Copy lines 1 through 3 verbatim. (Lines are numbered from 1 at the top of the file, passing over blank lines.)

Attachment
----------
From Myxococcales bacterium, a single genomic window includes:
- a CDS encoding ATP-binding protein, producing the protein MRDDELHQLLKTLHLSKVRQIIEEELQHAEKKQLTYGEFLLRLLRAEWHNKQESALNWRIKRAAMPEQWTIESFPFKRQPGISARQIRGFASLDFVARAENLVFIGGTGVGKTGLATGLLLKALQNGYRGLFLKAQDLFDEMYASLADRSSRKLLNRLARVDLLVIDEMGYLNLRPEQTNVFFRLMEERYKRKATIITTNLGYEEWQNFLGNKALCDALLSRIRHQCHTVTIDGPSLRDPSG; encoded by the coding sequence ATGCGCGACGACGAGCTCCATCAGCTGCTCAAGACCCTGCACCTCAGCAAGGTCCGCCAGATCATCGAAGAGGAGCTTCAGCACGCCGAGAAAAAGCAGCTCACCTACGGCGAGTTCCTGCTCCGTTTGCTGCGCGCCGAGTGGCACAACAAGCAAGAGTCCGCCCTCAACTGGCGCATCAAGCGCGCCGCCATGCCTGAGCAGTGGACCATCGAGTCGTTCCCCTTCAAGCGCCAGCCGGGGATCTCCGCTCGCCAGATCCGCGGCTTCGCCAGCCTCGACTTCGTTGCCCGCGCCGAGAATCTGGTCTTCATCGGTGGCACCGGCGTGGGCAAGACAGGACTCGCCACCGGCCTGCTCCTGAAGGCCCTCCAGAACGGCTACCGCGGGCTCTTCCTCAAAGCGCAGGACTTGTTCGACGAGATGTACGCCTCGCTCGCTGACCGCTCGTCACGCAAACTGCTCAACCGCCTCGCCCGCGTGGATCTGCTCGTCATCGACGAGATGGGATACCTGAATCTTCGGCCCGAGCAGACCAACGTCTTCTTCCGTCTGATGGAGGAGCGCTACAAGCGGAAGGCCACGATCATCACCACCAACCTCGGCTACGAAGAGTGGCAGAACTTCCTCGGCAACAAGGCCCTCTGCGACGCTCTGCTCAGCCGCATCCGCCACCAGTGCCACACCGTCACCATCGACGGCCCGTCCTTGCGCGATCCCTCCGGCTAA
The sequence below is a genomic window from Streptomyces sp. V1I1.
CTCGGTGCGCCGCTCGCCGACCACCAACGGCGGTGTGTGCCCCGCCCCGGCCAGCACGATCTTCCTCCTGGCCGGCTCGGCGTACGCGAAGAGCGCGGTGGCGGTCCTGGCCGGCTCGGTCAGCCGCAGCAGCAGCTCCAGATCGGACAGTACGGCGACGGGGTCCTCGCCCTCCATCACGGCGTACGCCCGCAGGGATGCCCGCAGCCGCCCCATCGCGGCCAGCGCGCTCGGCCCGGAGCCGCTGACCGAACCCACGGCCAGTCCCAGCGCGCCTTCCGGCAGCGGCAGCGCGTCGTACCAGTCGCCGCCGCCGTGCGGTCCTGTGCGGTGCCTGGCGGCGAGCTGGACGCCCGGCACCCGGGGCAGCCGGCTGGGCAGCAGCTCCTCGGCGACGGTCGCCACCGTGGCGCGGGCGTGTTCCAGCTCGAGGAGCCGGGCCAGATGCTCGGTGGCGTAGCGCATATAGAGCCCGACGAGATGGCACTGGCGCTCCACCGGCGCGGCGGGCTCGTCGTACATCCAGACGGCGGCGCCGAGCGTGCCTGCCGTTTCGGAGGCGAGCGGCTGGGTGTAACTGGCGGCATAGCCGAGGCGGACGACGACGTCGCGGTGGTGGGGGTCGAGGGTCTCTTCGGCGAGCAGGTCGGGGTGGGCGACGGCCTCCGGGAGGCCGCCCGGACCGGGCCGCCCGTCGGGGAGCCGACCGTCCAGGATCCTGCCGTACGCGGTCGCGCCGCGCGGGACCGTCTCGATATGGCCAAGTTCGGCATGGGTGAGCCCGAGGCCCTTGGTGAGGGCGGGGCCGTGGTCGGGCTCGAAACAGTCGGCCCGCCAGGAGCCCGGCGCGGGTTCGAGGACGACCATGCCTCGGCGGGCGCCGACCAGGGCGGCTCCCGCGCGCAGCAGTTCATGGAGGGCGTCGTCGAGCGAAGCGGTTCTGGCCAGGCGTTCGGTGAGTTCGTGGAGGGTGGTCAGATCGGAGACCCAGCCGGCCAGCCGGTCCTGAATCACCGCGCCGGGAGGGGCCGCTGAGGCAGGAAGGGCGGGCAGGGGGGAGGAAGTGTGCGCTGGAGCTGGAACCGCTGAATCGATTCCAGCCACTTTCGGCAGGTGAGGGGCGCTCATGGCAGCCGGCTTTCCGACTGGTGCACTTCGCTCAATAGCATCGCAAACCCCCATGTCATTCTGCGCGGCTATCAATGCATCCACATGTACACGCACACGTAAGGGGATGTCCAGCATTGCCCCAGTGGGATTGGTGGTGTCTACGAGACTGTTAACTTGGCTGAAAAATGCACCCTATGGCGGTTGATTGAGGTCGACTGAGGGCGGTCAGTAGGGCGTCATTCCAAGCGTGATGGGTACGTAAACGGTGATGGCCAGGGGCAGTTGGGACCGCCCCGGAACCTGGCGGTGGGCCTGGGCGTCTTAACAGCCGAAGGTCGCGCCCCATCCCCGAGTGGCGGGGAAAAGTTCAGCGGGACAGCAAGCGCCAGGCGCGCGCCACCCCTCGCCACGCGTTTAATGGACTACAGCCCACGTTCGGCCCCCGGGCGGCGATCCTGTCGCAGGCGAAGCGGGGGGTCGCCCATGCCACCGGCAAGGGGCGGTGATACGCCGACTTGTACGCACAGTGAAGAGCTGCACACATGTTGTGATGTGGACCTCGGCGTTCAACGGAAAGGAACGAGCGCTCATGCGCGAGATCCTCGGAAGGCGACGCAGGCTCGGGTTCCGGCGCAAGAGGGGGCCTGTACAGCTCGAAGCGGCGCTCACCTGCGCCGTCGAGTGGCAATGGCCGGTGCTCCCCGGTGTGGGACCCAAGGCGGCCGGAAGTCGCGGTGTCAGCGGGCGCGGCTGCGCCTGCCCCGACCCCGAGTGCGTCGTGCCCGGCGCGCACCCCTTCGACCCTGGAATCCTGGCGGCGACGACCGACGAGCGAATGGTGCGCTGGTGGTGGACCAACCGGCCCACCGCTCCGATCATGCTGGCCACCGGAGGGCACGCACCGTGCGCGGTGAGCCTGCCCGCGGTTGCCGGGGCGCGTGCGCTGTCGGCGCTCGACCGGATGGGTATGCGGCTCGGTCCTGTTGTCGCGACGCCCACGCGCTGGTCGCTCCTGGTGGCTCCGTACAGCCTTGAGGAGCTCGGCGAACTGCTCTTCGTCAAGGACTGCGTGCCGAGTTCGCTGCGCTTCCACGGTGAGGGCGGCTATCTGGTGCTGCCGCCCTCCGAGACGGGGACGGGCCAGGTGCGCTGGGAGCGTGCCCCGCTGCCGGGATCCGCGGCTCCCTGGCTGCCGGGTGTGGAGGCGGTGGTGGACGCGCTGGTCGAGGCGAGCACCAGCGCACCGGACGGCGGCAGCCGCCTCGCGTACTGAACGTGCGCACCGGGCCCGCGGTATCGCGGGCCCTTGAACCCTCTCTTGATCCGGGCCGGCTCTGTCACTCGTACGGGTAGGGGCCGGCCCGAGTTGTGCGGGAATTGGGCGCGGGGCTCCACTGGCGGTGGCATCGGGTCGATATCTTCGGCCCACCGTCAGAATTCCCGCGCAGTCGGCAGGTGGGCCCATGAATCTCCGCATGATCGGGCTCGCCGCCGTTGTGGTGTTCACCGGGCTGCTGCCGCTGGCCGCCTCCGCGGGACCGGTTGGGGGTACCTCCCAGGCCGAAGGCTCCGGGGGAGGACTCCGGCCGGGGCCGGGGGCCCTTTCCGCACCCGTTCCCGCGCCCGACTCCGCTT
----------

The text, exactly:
From Myxococcales bacterium, a single genomic window includes:
- a CDS encoding ATP-binding protein, producing the protein MRDDELHQLLKTLHLSKVRQIIEEELQHAEKKQLTYGEFLLRLLRAEWHNKQESALNWRIKRAAMPEQWTIESFPFKRQPGISARQIRGFASLDFVARAENLVFIGGTGVGKTGLATGLLLKALQNGYRGLFLKAQDLFDEMYASLADRSSRKLLNRLARVDLLVIDEMGYLNLRPEQTNVFFRLMEERYKRKATIITTNLGYEEWQNFLGNKALCDALLSRIRHQCHTVTIDGPSLRDPSG; encoded by the coding sequence ATGCGCGACGACGAGCTCCATCAGCTGCTCAAGACCCTGCACCTCAGCAAGGTCCGCCAGATCATCGAAGAGGAGCTTCAGCACGCCGAGAAAAAGCAGCTCACCTACGGCGAGTTCCTGCTCCGTTTGCTGCGCGCCGAGTGGCACAACAAGCAAGAGTCCGCCCTCAACTGGCGCATCAAGCGCGCCGCCATGCCTGAGCAGTGGACCATCGAGTCGTTCCCCTTCAAGCGCCAGCCGGGGATCTCCGCTCGCCAGATCCGCGGCTTCGCCAGCCTCGACTTCGTTGCCCGCGCCGAGAATCTGGTCTTCATCGGTGGCACCGGCGTGGGCAAGACAGGACTCGCCACCGGCCTGCTCCTGAAGGCCCTCCAGAACGGCTACCGCGGGCTCTTCCTCAAAGCGCAGGACTTGTTCGACGAGATGTACGCCTCGCTCGCTGACCGCTCGTCACGCAAACTGCTCAACCGCCTCGCCCGCGTGGATCTGCTCGTCATCGACGAGATGGGATACCTGAATCTTCGGCCCGAGCAGACCAACGTCTTCTTCCGTCTGATGGAGGAGCGCTACAAGCGGAAGGCCACGATCATCACCACCAACCTCGGCTACGAAGAGTGGCAGAACTTCCTCGGCAACAAGGCCCTCTGCGACGCTCTGCTCAGCCGCATCCGCCACCAGTGCCACACCGTCACCATCGACGGCCCGTCCTTGCGCGATCCCTCCGGCTAA
The sequence below is a genomic window from Streptomyces sp. V1I1.